The landmark new Chapter 308B statute was proposed to provide flexibility to Minnesota cooperatives attempting to raise equity for modernization or expansion.
Chapter 308B allows for the ability to raise equity from non-patron investors and patron members to meet the minimum equity requirements and pay more than 8% return on the investment.
Chapter 308B requires that patron-members hold at least 50% of the voting powers in “general matters of the cooperative.” Patron members are guaranteed at least 50% of the voting power on the board of directors and patron member board votes are counted as a block. This 50% threshold is intended to encourage consensus decision-making with investor board members. However, patron members can set this minimum level higher.
Chapter 308B provides significant protections for patron members. Patron members have the financial right to no less than 60% of the 308B cooperatives’ profit allocations and distributions unless patron members vote to reduce their financial rights. If patron members vote for a change that reduces their financial rights to less than 60%, the patron members must still receive at least 15% of the profits even if investor members own more than 85% of the equity. Patron members can set significantly higher levels of patron member financial rights in the bylaws.
It is unlikely existing, profitable chapter 308A Minnesota cooperatives taxed under Subchapter T of the Internal Revenue Code would convert to a 308B cooperative taxed under Subchapter K because the IRS would likely view the conversion as a liquidation of the cooperative with a sale of assets.
Under Chapter 308B, two cooperatives and an outside investor can form a new Chapter 308B cooperative, be taxed like an LLC, and still potentially qualify for Capper-Volstead Act antitrust immunity protection. Allowing non-patron investor members into the cooperative may place this immunity at risk, however, and should be carefully considered by the cooperative’s legal and tax experts. Capper-Volstead protection is generally authorized only for cooperatives marketing agricultural products and many existing cooperatives already do not enjoy the act’s protections.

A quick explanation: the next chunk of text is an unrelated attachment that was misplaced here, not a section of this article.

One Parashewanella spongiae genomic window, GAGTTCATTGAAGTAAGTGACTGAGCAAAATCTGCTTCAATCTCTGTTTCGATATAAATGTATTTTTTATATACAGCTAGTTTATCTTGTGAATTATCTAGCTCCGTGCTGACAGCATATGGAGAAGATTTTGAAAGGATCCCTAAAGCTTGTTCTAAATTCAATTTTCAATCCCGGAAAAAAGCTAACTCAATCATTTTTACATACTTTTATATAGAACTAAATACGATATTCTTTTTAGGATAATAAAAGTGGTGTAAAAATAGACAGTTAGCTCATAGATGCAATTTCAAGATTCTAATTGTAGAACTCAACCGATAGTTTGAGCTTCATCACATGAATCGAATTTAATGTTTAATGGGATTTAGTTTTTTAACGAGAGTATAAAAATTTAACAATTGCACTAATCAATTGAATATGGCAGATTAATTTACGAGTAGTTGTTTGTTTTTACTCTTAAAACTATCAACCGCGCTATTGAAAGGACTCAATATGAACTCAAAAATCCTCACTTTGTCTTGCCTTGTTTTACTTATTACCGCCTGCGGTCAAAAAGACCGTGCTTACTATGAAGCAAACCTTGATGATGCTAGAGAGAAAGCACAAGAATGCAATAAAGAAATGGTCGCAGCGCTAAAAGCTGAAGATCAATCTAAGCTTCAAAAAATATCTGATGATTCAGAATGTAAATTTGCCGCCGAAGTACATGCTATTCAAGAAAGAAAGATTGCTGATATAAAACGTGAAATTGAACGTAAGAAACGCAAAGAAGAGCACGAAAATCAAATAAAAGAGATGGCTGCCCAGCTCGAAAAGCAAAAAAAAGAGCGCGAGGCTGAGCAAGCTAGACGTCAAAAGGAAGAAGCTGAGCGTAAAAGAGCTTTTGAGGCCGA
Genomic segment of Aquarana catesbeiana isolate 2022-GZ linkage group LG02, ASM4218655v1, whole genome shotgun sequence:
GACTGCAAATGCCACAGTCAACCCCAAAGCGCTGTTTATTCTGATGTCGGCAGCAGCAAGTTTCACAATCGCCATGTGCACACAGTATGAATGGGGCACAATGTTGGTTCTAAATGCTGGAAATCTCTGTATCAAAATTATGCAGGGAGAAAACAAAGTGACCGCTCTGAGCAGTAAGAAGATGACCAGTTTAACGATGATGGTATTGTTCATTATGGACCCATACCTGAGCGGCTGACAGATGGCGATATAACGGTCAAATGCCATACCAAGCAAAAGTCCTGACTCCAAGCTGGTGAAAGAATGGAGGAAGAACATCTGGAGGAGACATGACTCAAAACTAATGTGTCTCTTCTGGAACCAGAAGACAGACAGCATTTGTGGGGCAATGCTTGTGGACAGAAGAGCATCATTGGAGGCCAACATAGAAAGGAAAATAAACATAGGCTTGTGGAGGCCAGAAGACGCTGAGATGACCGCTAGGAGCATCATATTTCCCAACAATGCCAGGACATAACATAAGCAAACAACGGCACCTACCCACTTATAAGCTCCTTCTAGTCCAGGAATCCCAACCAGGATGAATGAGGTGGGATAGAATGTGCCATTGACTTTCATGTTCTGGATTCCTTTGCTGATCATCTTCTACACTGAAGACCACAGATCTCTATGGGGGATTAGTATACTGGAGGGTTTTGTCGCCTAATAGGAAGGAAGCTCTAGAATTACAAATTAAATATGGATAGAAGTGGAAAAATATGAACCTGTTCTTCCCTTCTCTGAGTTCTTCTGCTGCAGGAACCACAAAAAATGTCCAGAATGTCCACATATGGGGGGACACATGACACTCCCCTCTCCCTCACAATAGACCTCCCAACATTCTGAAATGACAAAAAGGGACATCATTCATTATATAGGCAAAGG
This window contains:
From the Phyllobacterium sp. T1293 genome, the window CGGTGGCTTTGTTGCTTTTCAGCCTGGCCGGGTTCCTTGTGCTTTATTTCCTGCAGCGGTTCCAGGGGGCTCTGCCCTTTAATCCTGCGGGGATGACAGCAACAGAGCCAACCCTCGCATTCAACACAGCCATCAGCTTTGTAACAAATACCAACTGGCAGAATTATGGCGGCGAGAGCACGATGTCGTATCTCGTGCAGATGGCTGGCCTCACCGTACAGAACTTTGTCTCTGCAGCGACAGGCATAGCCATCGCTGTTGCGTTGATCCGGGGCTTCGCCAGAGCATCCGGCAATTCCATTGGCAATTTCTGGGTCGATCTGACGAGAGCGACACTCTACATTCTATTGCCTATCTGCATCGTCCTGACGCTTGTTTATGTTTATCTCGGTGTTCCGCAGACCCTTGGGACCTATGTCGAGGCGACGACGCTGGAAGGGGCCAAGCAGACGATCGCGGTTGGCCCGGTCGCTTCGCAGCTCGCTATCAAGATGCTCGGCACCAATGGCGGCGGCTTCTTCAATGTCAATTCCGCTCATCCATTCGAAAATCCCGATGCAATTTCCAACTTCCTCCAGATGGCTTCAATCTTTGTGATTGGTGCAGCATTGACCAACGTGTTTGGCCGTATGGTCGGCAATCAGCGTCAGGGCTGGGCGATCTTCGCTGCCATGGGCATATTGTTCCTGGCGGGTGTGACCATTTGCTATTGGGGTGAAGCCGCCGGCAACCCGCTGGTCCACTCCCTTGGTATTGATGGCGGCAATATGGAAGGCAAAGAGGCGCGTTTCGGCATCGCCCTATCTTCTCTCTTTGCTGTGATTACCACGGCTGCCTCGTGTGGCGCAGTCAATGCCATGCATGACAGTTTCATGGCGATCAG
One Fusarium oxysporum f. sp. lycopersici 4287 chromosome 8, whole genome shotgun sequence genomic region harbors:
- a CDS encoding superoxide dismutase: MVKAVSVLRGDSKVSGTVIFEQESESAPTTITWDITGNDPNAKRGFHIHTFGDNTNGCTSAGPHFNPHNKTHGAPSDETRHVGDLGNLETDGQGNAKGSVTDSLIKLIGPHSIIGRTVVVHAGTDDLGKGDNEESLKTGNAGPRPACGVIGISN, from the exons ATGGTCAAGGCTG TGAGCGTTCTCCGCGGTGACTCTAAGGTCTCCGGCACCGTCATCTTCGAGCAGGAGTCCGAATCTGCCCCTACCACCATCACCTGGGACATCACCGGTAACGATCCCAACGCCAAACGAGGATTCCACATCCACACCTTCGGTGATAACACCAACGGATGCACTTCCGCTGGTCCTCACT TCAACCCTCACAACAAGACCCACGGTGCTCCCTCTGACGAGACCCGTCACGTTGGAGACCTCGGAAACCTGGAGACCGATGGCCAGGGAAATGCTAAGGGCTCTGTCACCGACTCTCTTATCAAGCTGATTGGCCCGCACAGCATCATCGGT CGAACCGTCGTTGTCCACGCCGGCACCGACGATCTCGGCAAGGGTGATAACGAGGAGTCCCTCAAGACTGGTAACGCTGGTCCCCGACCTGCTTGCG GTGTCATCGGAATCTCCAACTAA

Chapter 308B provides significant flexibility for joint ventures. For example, two electric cooperatives can join with a non-cooperative business in a Chapter 308B cooperative for the purpose of conducting joint right-of-way maintenance, security services, etc.
Depending on how a new 308B cooperative is established, the cooperative may not be eligible for securities exemptions. Federal and state securities laws should be closely examined.
For more information on the statute, a 308B educational DVD is free for each Cooperative Network cooperative. Additional copies are available for $35. Call 651/228-0213 for more info.